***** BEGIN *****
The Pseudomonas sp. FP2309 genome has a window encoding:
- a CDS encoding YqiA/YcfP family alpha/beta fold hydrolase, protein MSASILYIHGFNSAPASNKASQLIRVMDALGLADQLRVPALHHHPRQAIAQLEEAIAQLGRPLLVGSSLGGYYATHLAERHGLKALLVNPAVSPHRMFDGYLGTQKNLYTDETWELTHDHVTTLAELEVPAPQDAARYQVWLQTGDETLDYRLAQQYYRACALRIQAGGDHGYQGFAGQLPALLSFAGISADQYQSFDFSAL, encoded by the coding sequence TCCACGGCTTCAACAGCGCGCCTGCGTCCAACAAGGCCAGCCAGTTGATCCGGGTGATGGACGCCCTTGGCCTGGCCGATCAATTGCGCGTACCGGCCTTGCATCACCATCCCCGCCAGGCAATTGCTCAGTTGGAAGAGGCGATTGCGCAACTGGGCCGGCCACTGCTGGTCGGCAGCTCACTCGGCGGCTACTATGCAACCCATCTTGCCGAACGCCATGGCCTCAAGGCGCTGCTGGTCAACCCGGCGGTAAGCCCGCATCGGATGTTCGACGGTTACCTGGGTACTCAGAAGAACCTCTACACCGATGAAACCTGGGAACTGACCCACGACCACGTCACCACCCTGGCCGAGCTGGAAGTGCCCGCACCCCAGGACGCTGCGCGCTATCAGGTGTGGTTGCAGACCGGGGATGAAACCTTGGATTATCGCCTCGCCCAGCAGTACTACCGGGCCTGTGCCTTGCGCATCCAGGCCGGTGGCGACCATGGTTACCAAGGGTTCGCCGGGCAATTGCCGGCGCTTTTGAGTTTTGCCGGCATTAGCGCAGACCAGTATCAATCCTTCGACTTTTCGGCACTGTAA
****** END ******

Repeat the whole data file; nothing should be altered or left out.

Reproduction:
The Pseudomonas sp. FP2309 genome has a window encoding:
- a CDS encoding YqiA/YcfP family alpha/beta fold hydrolase, protein MSASILYIHGFNSAPASNKASQLIRVMDALGLADQLRVPALHHHPRQAIAQLEEAIAQLGRPLLVGSSLGGYYATHLAERHGLKALLVNPAVSPHRMFDGYLGTQKNLYTDETWELTHDHVTTLAELEVPAPQDAARYQVWLQTGDETLDYRLAQQYYRACALRIQAGGDHGYQGFAGQLPALLSFAGISADQYQSFDFSAL, encoded by the coding sequence TCCACGGCTTCAACAGCGCGCCTGCGTCCAACAAGGCCAGCCAGTTGATCCGGGTGATGGACGCCCTTGGCCTGGCCGATCAATTGCGCGTACCGGCCTTGCATCACCATCCCCGCCAGGCAATTGCTCAGTTGGAAGAGGCGATTGCGCAACTGGGCCGGCCACTGCTGGTCGGCAGCTCACTCGGCGGCTACTATGCAACCCATCTTGCCGAACGCCATGGCCTCAAGGCGCTGCTGGTCAACCCGGCGGTAAGCCCGCATCGGATGTTCGACGGTTACCTGGGTACTCAGAAGAACCTCTACACCGATGAAACCTGGGAACTGACCCACGACCACGTCACCACCCTGGCCGAGCTGGAAGTGCCCGCACCCCAGGACGCTGCGCGCTATCAGGTGTGGTTGCAGACCGGGGATGAAACCTTGGATTATCGCCTCGCCCAGCAGTACTACCGGGCCTGTGCCTTGCGCATCCAGGCCGGTGGCGACCATGGTTACCAAGGGTTCGCCGGGCAATTGCCGGCGCTTTTGAGTTTTGCCGGCATTAGCGCAGACCAGTATCAATCCTTCGACTTTTCGGCACTGTAA